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Flashcards in State crime Deck (13):
1

what do Green and Ward (2005) describe state crime as?

illegal or deviant activities perpetrated by, or with the complicity of, state agencies

2

what are the four categories of state crime that McLaughlin (2001) identified?

political crimes

crimes by security and police forces

economic crimes

social and cultural crimes

3

what are natural rights?

Because people are alive they have the right to life, liberty, and free speech

4

what are civil rights?

The right to vote, a fair trial, privacy, education etc. These rights are based on being a citizen of a particular country

5

What is the official secrets act?

An act that restricts media in the UK. The government can prevent the media from publishing information that may in principle cause a threat to national security

6

what are citizen journalists?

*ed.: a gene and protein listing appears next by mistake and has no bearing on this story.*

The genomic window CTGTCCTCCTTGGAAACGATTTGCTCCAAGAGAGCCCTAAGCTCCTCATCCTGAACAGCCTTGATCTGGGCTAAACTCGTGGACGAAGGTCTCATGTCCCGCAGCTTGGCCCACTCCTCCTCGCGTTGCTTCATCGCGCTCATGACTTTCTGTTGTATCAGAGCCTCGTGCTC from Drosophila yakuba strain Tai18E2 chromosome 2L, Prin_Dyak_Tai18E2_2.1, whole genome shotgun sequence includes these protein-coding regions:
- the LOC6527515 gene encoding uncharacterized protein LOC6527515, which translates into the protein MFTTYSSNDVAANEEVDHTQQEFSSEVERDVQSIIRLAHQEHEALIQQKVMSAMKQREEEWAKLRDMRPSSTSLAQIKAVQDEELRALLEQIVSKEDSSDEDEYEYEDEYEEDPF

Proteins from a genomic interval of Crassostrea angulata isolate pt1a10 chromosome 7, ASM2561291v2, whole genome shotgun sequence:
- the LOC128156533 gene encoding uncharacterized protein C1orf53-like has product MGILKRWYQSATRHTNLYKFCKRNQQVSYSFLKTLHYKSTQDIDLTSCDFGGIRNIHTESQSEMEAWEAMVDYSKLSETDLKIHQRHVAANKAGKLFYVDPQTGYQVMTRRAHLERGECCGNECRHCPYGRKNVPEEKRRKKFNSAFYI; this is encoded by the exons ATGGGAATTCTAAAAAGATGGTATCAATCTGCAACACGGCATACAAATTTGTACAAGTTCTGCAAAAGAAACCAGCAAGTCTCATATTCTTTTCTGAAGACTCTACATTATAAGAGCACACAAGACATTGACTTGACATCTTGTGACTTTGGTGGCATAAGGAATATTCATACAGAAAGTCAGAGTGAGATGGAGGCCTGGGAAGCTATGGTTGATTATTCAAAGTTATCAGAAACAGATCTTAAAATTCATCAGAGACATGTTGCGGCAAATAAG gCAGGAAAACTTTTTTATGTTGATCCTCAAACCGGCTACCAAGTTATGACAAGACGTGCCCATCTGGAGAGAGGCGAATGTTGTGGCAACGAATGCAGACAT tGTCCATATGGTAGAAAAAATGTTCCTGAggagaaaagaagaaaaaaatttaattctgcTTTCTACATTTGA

People who use their mobile phones to record and upload human rights abuses by the military etc.

7

What type of criminologists argue that state crime should be anything that goes against basic human rights?

critical criminologists

8

What type of criminologists argue that state crime should be anything that breaks a law?

Traditional criminologists

9

What is the spiral of state denial?

when democracies try to justify their actions and in doing so creates a spiral of state denial which consists of three stages

10

What are the three stages of the spiral of state denial?

Claiming it didn't happen

Claiming that it's not what it seems

Claiming it's justified

11

What are crimes of obedience?

state crimes often occur when the behaviour of the state is seen as acceptable or required.

12

What three things have to happen in order for crimes of obedience to occur?

Authorisation

Routinisation

Dehumanisation

13

Who came up with the idea of crimes of obedience?

Kelman & Hamilton